2008 Jaguar XJ Performance

$6,711 - $11,749

2008 Jaguar XJ Performance Review

Note: This performance review was created when the 2008 Jaguar XJ was new.


This model has never been fully tested for performance. As a result, it doesn't have an overall score and cannot be ranked against other super luxury cars.

Reviews are positive about the 2008 Jaguar XJ's adequate power and excellent fuel economy. In fact, it's so nimble that it rides more like a small car than a large sedan.

"The lightweight aluminum alloy construction of the XJ gives it an advantage performance-wise, making it more nimble, flexible and comfy with better fuel economy than a comparable steel-bodied auto," says Road & Travel Magazine.

Another high point: The long-wheelbase models handle just as well as the others despite their extra heft. "During our test-drive, we effortlessly maneuvered the long, sleek XJ through the streets of San Francisco, appreciative of its light-touch steering and relatively nimble 39.5-inch turning radius," says Edmunds.

Acceleration and Power

The 2008 Jaguar XJ8, XJ8L and Vanden Plas come with a 4.2-liter V8 engine that makes 300 horsepower at 6,000 rpm and 310 pound-feet of torque at 4,100 rpm. According to Jaguar, these trims have a maximum speed of 121 miles per hour.

Power may not be staggering, but it's more than adequate. Consumer Guide says the V8 is "fast enough for most any need. An XJ8 did 6.5 sec 0-60 mph in our test." Cars.com adds, "Passing and merging acceleration falls short of ferocious, but civilized responses make up for any lack of all-out performance." Finally, Kelley Blue Book comments, "This engine is smooth and powerful, with just the right mix of growl at the tailpipe to let others know what's under the hood."

Edmunds notes that the long-wheelbase models don't suffer when it comes to acceleration: "We spent a week with an XJ8 L, and it moved off the line with the same eagerness as the regular-wheelbase XJ we tested last year. Acceleration was smooth and sure all the way up the chrome-ringed tachometer, and we found ourselves 'settling in' at 90 mph on more than one occasion -- easy to do when you've got this much power..."

Fuel economy is impressive for a V8 engine. According to the Environmental Protection Agency, the XJ is expected to net 16 miles per gallon in the city and 25 mpg on the highway. In Consumer Guide's tests, XJ8s averaged 15 to 18.3 mpg in city/highway driving.

The engine is paired with a six-speed automatic transmission. Consumer Guide says the transmission is "a smooth operator, but can be somewhat slow to downshift unless in sport mode." Kelley Blue Book is even more pleased, calling the transmission a "brilliant piece of work that helps the big Jaguar achieve fuel economy ratings comparable to a V6-powered sedan."

Handling and Braking

The rear-wheel-drive XJ has a serene ride and smooth handling. In fact, Consumer Guide says it's among the "world's smoothest-riding sedans. Any XJ has a fine balance of impact absorption and highway comfort, though they're not quite as settled as other European rivals over washboard surfaces."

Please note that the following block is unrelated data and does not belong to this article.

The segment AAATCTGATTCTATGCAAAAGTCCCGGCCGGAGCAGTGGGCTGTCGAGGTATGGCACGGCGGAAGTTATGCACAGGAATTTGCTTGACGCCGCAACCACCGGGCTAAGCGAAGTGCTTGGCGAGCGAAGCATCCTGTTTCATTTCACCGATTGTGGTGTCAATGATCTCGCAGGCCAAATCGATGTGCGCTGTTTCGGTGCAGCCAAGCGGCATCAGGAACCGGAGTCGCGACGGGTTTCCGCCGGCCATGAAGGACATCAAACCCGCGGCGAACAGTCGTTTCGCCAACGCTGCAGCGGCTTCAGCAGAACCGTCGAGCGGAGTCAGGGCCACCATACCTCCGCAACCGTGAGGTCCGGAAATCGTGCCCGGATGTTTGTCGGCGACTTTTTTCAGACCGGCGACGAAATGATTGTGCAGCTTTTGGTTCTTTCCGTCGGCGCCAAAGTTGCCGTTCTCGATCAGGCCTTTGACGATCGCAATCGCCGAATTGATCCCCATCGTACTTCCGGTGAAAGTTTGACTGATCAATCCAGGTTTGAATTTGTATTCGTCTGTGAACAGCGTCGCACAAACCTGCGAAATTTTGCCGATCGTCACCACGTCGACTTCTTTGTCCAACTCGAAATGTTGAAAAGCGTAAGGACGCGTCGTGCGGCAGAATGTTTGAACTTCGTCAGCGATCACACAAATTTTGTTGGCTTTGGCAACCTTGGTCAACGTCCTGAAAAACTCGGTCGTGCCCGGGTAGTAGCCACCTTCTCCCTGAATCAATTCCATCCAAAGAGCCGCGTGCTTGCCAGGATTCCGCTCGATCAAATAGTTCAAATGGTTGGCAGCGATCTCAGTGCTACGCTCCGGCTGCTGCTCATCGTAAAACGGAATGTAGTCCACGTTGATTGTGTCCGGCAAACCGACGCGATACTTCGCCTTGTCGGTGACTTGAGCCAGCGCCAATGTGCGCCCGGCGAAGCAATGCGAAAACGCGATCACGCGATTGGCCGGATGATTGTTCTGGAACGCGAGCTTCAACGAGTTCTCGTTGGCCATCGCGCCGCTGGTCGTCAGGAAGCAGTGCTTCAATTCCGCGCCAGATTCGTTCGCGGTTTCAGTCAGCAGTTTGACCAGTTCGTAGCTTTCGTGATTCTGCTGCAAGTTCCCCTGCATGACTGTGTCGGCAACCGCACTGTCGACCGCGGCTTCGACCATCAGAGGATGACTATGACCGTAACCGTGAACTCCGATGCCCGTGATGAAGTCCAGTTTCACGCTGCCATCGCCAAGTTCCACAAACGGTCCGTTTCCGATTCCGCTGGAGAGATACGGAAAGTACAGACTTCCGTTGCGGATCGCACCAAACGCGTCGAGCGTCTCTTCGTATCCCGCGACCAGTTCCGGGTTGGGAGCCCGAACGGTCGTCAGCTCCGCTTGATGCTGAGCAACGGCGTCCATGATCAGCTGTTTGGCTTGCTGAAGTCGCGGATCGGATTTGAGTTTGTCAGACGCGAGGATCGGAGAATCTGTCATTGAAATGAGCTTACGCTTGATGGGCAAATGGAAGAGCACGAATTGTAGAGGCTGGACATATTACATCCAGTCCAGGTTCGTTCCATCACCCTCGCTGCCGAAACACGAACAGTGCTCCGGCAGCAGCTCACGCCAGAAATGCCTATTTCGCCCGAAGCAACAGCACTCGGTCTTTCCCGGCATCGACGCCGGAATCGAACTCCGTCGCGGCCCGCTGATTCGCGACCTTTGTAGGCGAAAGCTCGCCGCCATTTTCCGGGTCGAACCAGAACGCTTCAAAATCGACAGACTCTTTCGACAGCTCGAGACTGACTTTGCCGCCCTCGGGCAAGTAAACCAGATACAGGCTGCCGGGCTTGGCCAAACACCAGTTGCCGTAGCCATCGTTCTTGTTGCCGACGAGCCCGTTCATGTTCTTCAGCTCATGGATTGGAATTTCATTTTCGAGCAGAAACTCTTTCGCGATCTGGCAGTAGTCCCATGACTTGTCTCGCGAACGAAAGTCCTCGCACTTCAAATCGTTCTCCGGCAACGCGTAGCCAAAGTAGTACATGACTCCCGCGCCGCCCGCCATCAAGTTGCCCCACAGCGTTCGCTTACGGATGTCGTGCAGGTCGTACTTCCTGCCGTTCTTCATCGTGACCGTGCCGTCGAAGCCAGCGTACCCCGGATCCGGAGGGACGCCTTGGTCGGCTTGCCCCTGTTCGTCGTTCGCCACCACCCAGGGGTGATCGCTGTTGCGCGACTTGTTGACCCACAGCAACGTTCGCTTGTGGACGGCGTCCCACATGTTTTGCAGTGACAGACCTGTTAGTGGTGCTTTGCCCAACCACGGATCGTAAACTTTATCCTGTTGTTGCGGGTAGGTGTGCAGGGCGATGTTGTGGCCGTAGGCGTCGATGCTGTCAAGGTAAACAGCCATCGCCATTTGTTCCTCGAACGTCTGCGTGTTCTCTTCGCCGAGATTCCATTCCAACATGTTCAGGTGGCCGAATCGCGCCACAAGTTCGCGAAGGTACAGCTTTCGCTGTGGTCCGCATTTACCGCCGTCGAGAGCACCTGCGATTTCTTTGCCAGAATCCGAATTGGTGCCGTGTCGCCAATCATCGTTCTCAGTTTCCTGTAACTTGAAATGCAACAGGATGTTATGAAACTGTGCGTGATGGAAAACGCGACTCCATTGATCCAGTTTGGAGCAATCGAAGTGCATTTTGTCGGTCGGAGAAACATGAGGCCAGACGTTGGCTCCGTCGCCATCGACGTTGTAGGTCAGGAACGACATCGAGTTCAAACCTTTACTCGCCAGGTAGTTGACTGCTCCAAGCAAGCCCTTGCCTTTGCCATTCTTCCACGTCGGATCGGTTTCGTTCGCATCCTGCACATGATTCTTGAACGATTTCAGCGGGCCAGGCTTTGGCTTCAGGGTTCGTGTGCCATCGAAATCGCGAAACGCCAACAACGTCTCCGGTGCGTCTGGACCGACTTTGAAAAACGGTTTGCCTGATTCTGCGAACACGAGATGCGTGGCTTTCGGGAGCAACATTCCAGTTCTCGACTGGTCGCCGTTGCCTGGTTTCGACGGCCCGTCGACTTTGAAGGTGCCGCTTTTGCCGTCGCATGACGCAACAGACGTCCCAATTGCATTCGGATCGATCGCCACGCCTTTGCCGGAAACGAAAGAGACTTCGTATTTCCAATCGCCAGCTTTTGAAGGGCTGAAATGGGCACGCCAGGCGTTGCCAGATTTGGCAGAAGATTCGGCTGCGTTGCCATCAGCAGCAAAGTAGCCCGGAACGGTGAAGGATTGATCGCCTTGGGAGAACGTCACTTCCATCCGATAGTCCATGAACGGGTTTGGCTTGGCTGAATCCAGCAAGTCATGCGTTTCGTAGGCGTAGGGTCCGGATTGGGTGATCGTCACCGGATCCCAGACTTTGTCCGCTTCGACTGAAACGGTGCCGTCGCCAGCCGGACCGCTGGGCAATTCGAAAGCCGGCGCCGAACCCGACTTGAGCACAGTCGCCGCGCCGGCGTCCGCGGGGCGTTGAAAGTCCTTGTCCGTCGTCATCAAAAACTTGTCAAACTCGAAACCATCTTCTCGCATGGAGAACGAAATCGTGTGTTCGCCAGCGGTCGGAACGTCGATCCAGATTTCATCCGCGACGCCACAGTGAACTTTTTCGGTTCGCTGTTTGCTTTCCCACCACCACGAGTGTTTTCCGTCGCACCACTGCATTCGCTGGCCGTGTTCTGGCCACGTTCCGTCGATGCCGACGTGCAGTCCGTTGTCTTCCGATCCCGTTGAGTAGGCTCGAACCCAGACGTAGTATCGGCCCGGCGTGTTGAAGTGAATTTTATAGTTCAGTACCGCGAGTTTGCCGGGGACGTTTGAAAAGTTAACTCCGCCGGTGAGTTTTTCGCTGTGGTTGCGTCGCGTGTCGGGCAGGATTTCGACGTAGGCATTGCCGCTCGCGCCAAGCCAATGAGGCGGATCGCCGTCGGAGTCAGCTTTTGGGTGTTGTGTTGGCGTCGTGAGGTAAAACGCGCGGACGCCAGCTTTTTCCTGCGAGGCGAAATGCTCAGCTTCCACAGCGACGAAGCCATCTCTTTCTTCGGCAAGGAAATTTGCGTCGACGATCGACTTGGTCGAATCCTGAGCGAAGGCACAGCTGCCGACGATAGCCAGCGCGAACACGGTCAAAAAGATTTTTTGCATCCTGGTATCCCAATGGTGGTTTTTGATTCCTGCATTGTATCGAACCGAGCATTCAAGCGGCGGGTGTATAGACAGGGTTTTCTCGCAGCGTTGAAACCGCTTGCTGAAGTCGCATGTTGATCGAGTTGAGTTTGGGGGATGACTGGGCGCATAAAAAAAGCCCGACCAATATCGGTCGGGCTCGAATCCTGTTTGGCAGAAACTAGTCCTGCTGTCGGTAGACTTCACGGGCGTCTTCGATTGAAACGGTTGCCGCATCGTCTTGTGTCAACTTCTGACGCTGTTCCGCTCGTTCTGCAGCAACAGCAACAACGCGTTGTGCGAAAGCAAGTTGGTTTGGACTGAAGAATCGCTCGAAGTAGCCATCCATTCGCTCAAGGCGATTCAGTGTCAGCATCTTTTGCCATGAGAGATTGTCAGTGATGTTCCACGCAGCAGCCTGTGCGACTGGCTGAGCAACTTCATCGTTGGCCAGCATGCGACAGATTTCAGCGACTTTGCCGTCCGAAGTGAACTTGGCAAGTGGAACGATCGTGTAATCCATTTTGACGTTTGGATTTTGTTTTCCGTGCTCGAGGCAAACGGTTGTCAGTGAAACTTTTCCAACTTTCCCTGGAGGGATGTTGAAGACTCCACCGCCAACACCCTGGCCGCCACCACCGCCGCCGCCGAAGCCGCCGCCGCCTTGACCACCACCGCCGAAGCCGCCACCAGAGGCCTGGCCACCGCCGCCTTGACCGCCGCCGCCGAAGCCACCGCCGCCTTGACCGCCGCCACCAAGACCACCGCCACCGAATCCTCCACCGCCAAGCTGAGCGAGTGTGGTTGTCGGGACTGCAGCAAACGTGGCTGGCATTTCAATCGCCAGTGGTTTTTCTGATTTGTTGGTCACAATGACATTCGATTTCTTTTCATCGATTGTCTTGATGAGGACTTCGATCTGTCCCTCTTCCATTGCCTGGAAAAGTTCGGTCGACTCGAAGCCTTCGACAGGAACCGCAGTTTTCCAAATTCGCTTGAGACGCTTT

The Jaguar's lightweight all-aluminum body contributes to surprisingly good agility for a larger car -- and the long-wheelbase models are no exception. "Dynamically, the long-wheelbase cars are Masters players, with athletic capabilities closer to smaller, leaner four-doors," says BusinessWeek.

The XJ comes with touring-tuned self-leveling air suspension that automatically lowers the vehicle to increase stability and aerodynamics at high speeds. Kelley Blue Book compliments the "remarkably capable chassis" and adds, "The system is solid, secure and serene, with great higher-speed control and an appropriately smooth ride that's completely in character with this car's image." However, Edmunds has some complaints about the long-wheelbase XJ's ride, noting that the suspension "loses too much composure over bumps, dips and highway expansion joints -- to the point that these impacts become an event for rear passengers."

The XJ's road-speed-sensitive, variable-ratio, and variable-assist steering is very precise considering the car's weight and surprisingly quick. "Weight-saving aluminum-intensive body construction and a stiff chassis help these big cats feel nimble," says Consumer Guide, adding that steering is "somewhat light but linear, with good road feel, great straightline tracking." Edmunds finds that the XJ, even with the longer wheelbase, "rises to the challenge of a hairpin turn" and says that it "feels smaller and more maneuverable than competitors like the LS 430, Mercedes-Benz S-Class and even the BMW 7 Series." However, the Jaguar isn't exactly a high-performance car. Edmunds goes on to say that it "doesn't forge the same connection between the driver and the road that you get in the Audi or BMW." Bottom line: The XJ is built more for comfort and luxury than sporty cornering.

The XJ features ventilated disc anti-lock brakes in the front and rear. It also comes with an Electronic Parking Brake that engages automatically when "Park" is selected, as well as an active brake booster. Consumer Guide describes braking as "strong and sure."

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